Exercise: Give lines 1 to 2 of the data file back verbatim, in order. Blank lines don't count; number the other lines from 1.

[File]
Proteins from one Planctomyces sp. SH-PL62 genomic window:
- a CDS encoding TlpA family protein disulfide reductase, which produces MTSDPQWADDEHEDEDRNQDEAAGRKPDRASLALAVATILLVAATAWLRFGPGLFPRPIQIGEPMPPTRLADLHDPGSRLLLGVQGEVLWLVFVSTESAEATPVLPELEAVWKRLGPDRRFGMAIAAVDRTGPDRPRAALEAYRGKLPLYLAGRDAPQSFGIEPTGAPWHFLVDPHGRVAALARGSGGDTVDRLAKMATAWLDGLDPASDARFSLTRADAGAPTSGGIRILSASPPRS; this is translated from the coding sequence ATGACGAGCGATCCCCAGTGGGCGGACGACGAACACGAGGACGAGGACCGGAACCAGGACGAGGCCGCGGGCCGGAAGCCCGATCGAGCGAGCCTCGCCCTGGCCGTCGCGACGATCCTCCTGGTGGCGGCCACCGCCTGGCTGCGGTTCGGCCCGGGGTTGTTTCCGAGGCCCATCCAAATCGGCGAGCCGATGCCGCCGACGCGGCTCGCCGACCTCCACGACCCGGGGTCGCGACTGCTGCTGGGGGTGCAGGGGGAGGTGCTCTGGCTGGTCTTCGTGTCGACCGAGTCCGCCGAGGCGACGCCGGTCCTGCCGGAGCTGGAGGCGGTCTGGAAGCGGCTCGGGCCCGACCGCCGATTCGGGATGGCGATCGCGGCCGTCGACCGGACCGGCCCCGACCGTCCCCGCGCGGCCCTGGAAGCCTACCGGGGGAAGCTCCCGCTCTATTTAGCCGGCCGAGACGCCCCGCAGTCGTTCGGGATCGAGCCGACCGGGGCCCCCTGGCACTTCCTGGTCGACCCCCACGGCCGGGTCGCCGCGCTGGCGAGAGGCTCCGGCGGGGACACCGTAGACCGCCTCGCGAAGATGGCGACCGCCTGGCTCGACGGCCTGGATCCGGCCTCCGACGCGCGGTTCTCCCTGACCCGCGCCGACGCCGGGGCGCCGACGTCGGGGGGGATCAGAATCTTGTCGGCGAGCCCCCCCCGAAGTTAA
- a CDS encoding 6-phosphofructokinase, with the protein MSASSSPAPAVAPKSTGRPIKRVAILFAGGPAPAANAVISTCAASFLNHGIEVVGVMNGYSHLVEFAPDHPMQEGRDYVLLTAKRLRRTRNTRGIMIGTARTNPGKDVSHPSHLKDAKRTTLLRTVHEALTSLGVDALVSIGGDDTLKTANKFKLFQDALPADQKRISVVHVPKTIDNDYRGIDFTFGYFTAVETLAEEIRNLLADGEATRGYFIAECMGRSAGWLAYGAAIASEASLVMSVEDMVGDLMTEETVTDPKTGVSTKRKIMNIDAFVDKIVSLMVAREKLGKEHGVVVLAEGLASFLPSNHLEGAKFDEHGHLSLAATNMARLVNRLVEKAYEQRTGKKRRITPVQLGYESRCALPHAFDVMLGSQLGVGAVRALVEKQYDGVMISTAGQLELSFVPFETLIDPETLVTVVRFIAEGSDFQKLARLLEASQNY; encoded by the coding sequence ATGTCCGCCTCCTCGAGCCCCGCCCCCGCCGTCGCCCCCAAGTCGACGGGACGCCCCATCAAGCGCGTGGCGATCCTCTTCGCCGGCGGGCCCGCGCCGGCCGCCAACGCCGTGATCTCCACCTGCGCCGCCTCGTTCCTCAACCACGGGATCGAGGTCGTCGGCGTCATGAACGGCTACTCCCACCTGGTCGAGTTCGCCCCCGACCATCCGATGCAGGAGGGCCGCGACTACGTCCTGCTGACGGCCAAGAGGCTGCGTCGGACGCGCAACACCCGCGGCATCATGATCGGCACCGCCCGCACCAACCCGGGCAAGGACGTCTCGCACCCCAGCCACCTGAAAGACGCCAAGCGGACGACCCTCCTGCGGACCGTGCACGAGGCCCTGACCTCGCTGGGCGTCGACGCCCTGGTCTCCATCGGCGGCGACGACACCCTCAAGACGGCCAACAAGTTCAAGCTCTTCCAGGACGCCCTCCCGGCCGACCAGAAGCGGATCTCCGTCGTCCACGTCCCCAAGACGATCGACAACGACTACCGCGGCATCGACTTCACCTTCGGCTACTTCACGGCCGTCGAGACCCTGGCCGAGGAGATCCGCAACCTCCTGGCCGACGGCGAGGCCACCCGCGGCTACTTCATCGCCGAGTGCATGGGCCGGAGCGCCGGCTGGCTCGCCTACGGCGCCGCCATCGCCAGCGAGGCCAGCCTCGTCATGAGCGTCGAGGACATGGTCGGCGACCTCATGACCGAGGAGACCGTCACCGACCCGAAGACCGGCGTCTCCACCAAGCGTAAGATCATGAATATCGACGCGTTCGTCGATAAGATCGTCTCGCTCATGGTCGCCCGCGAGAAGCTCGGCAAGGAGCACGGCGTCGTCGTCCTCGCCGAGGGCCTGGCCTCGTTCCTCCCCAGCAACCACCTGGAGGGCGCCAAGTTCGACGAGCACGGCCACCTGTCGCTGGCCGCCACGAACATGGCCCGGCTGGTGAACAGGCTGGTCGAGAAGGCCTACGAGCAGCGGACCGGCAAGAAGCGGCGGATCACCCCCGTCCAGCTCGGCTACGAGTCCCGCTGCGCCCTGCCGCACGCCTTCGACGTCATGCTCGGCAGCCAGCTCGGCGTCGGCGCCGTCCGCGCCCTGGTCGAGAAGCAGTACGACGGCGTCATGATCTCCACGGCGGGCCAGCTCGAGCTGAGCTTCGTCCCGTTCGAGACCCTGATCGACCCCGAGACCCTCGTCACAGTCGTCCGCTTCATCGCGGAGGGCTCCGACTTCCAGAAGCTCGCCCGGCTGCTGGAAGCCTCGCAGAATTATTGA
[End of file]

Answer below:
Proteins from one Planctomyces sp. SH-PL62 genomic window:
- a CDS encoding TlpA family protein disulfide reductase, which produces MTSDPQWADDEHEDEDRNQDEAAGRKPDRASLALAVATILLVAATAWLRFGPGLFPRPIQIGEPMPPTRLADLHDPGSRLLLGVQGEVLWLVFVSTESAEATPVLPELEAVWKRLGPDRRFGMAIAAVDRTGPDRPRAALEAYRGKLPLYLAGRDAPQSFGIEPTGAPWHFLVDPHGRVAALARGSGGDTVDRLAKMATAWLDGLDPASDARFSLTRADAGAPTSGGIRILSASPPRS; this is translated from the coding sequence ATGACGAGCGATCCCCAGTGGGCGGACGACGAACACGAGGACGAGGACCGGAACCAGGACGAGGCCGCGGGCCGGAAGCCCGATCGAGCGAGCCTCGCCCTGGCCGTCGCGACGATCCTCCTGGTGGCGGCCACCGCCTGGCTGCGGTTCGGCCCGGGGTTGTTTCCGAGGCCCATCCAAATCGGCGAGCCGATGCCGCCGACGCGGCTCGCCGACCTCCACGACCCGGGGTCGCGACTGCTGCTGGGGGTGCAGGGGGAGGTGCTCTGGCTGGTCTTCGTGTCGACCGAGTCCGCCGAGGCGACGCCGGTCCTGCCGGAGCTGGAGGCGGTCTGGAAGCGGCTCGGGCCCGACCGCCGATTCGGGATGGCGATCGCGGCCGTCGACCGGACCGGCCCCGACCGTCCCCGCGCGGCCCTGGAAGCCTACCGGGGGAAGCTCCCGCTCTATTTAGCCGGCCGAGACGCCCCGCAGTCGTTCGGGATCGAGCCGACCGGGGCCCCCTGGCACTTCCTGGTCGACCCCCACGGCCGGGTCGCCGCGCTGGCGAGAGGCTCCGGCGGGGACACCGTAGACCGCCTCGCGAAGATGGCGACCGCCTGGCTCGACGGCCTGGATCCGGCCTCCGACGCGCGGTTCTCCCTGACCCGCGCCGACGCCGGGGCGCCGACGTCGGGGGGGATCAGAATCTTGTCGGCGAGCCCCCCCCGAAGTTAA